Millions around the world refer to astrology for advice and guidance about the future. Skeptics say astrology predictions never come true. But here are some examples of true, astrology predictions that will blow your mind!
One of the most famous predictions an astrologer made was a warning given to Alexander the Great.
In 323 B.C.E., in the month of April, Alexander the great was warned by a famous astrologer named Chaldean not to enter the city of Babylon.
Instead, Chaldean advised Alexander with detailed directions on how to enter the city from a royal gate, according to Artimittal.
However, Alexander stated that he could not follow the advice of the astrologer, partially because it was not possible to execute the plan his armies had in mind if he strictly adhered to the astrologer’s instructions. Nonetheless, the astrologers believed the warnings and devised a plan they hoped would prevent a misfortunate future.
Since Alexander wasn’t willing to follow the warning and advice of the astrologer to the letter, another plan was developed they hoped would suffice. The plan involved a decoy, replacing Alexander with a common man to sit on the throne. They believed, in this way, this “substitute King” would be the one to suffer the bad omen suggested by astrology.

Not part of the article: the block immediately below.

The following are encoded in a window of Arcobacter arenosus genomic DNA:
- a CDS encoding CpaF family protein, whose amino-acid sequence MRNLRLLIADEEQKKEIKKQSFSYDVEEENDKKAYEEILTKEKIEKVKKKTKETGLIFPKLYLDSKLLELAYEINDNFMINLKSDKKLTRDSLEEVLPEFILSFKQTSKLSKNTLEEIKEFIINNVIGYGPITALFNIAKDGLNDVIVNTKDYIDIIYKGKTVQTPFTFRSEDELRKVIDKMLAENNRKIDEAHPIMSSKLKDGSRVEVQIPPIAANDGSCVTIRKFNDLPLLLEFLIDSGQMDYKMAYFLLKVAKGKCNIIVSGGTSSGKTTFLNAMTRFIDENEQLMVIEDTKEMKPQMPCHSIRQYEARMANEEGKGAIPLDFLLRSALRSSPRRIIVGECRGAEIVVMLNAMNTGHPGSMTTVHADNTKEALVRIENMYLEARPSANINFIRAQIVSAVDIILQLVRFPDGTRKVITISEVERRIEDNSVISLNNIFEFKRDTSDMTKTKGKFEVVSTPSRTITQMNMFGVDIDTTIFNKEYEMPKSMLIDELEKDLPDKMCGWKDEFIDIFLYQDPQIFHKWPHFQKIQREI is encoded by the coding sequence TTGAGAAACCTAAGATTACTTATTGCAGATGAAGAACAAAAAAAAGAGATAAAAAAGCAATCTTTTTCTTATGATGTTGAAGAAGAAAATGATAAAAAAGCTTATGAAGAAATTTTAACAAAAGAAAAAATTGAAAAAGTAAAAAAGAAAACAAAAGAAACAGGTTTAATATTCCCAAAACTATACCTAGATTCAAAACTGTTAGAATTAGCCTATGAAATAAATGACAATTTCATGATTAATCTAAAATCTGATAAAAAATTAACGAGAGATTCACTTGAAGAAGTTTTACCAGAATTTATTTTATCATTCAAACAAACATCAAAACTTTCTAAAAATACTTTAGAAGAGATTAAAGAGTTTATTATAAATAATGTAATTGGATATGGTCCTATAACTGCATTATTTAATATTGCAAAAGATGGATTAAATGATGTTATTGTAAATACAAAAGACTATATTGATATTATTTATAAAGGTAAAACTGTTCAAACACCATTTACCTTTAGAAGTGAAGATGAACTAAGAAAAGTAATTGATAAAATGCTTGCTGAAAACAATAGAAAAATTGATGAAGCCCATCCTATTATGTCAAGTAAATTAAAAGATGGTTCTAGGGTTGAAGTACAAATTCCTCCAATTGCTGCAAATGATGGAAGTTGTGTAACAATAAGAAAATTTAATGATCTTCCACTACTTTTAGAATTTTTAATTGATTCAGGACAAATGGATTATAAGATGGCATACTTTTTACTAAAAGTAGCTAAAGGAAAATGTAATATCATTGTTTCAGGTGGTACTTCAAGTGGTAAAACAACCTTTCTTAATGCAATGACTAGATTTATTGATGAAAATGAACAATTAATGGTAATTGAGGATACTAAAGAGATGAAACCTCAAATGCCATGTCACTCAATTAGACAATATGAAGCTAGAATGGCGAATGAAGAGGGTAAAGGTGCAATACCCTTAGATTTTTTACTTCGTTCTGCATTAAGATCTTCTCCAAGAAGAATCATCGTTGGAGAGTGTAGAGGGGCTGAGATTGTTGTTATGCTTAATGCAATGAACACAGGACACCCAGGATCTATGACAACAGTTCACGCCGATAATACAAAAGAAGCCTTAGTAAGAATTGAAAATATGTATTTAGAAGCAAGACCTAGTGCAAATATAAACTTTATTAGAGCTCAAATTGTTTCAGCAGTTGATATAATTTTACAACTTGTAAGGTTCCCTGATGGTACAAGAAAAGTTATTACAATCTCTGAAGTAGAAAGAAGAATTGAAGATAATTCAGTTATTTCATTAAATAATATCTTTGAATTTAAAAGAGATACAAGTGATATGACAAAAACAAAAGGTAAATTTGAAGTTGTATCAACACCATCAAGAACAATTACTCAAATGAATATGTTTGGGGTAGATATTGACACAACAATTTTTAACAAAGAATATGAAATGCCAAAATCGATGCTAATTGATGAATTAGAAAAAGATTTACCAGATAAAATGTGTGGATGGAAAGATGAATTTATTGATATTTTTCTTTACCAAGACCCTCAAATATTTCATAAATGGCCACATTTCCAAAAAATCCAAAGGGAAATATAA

Of course, this was wishful thinking. They were only deluding themselves, for the misfortune the stars accurately predicted was intended not merely for anyone who sat upon the throne, but very specifically for Alexander.
In Babylon, on either June 10 or 11, 323 BC, the prophecy that Chaldean foresaw through astrology came to pass, and Alexander died in the palace of Nebuchadnezzar II. He was only 32 years old.
There are two different versions of Alexander’s death. In one account, he is said to have died after suffering from a fever. In the second account, Alexander drank from a large bowl of unmixed wine, which was later alleged to have been poisoned, possibly by his son, Iollas, who was his wine-pourer, according to Wikipedia.
John Dee (1527-1608 or 1609) was an advisor to Queen Elizabeth I, astrologer, occultist, mathematician, astronomer, and alchemist. He remains among the world’s most famous in these fields. In magic, he is renowned for his communication with angels and divining a secret language of the Angels known as Enochian, named after the biblical figure Enoch.
In 1555, then-Princess Elizabeth was under house arrest amid succession struggles. She summoned Dee for reading. He foresaw that not only would she survive her current ordeal, but would be the next to acquire the throne of England. She became Queen in 1558, the very year predicted by Dee. He became her court astronomer and astrologer.
In 1652, astrologer William Lilly published a pamphlet entitled Monarchy or No Monarchy in England. Numerous woodcut illustrations were carefully disguised predictions. One of them was a large city under fire.
In 1666, the Great Fire of London occurred, destroying 13,200 houses and over 137 other structures.
Because of his prediction, he was called into the Speaker’s Chamber of the House of Commons to give testimony over the fire. Fearing what would happen, Lilly said his prediction had not been precise.
But some 300 years later, his hieroglyphics have since been deciphered as a disguised horoscope, accurately predicting the date of The Great Fire: September 2, 1666.